"It's not just a play . . . it's a pageant," said Francisco de Araujo, excited about his long-term project which will reach fruition next month in Jerusalem. "It's drama, it's dance, it's ballet, it's great art. It's a concept of joining the arts together to make a kind of production that will live in the soul of the pilgrim that comes to search out his faith."
Araujo, a Washington-based musician, playwright and entrepreneur, stood on the stage of the Kennedy Center's Terrace Theater to tell invited guests about a passion that has preoccupied him for years: "The Passion Play of Jerusalem," a three-hour dramatization of the suffering and death of Jesus Christ that will have its world premiere on Aug. 2 in an outdoor amphitheater on Mount Zion with the city of Jerusalem as its backdrop.
"It's one of the most gorgeous places in the whole city," he says. ". . . It gives me one the feeling of being between heaven and earth."
Putting on a passion play in Israel could just as easily give one a feeling of being between the devil and the deep blue sea. Many of the traditional passion plays, notably the ancient one at Oberammergau, have been cited as causes or irritating factors in the development of anti-Semitism -- not an enterprise one could expect to see flourishing in Israel. Araujo says he has taken extreme care to avoid such problems: The leaders of the numerous religious denominations in the area were sent copies of the script, and Araujo revised it "six or eight times" in response to various criticisms.
"Did you get good cooperation from the government?" asked one of the invited guests, Sen. Carl Levin (D-Mich).
"They're leaving us alone, and that's cooperation," said Araujo.
Once it becomes established, its supporters hope, "The Passion Play of Jerusalem" may attract up to 40,000 tourists a year to Jerusalem -- during the period from August to the end of October, which is not normally a heavy Christain tourist season. "Anything that will bring 40,000 pilgrims into the country each year -- why not?" said Araujo.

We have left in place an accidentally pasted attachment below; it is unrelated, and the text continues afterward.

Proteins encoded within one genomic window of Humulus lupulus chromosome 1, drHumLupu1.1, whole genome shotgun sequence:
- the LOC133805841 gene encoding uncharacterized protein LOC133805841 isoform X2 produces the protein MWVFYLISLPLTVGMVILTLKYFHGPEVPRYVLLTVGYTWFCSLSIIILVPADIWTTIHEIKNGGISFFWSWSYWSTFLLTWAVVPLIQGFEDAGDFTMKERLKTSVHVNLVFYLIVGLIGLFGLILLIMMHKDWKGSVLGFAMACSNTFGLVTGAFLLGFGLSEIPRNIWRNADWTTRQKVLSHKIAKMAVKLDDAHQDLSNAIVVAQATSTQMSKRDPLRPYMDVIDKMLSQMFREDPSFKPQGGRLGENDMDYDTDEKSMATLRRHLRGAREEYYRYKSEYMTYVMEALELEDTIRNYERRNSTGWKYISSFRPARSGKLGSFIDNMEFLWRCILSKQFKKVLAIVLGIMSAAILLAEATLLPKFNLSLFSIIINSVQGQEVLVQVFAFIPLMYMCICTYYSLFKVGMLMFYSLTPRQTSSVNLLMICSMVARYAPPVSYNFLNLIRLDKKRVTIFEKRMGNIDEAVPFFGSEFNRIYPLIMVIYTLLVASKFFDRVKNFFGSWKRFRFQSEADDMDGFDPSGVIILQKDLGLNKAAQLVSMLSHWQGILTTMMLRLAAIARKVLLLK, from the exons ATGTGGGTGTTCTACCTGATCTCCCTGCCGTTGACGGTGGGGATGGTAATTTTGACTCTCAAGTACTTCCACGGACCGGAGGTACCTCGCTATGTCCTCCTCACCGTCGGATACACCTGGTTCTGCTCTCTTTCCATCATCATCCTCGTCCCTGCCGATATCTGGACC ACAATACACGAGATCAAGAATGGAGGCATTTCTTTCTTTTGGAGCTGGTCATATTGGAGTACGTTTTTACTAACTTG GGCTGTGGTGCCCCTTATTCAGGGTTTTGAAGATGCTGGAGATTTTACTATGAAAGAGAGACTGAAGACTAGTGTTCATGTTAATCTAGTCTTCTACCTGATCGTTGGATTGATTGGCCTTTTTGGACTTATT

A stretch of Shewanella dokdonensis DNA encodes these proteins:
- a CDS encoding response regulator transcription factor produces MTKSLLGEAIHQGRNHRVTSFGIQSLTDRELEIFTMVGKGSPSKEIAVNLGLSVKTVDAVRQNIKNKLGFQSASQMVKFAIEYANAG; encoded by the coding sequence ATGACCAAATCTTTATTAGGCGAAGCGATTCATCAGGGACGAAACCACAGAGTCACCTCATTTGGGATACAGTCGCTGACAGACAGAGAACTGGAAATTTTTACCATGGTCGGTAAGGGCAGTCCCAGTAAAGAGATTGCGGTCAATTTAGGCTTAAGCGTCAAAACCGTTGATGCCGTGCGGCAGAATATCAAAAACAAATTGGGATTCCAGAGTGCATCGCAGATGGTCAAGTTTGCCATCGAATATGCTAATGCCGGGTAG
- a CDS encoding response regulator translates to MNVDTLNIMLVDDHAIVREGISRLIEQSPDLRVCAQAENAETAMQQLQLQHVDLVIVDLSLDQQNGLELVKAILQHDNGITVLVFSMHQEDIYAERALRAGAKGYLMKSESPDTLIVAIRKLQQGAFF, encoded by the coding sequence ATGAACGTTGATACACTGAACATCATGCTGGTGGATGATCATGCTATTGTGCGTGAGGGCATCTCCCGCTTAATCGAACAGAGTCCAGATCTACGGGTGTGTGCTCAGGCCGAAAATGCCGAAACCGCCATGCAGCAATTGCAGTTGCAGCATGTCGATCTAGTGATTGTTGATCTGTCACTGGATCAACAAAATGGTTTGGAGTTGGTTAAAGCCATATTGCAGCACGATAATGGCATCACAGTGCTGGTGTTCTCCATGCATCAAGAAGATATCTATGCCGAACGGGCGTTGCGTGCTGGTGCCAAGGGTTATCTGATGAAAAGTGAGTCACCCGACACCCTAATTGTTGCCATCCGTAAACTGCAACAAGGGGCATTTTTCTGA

Actually, two plays are involved in the project: a one-hour Nativity play which will be seen on the Shepherds' Hill at Bethlehem, and the three-hour Passion, which will be shown on the site of the house of Caiphas. Both amphitheaters seat about 800 people and there will be a total of about 50 performers of each play each year -- so 40,000 tickets can be sold in a year. A ticket that will give the bearer access to both shows will have a face value of $60, but for the first year they will be sold at a discount price of $40.
The business side of the project is handled by Frank J. Parsons, president of The Passion Play at Jerusalem Inc., who has supplied about 90 percent of the project's funding. Parsons, who lives in Birmingham, Ala., has a tour company specializing in Holy Land travel. He said that the ticket price was "competitive for the tourist market. . . Oberammergau can cost you up to $350 with extras.
"We don't want to think of it as a money-making venture," he said. "I hope I can get close to breaking even in two years, but that's not really what we had in mind."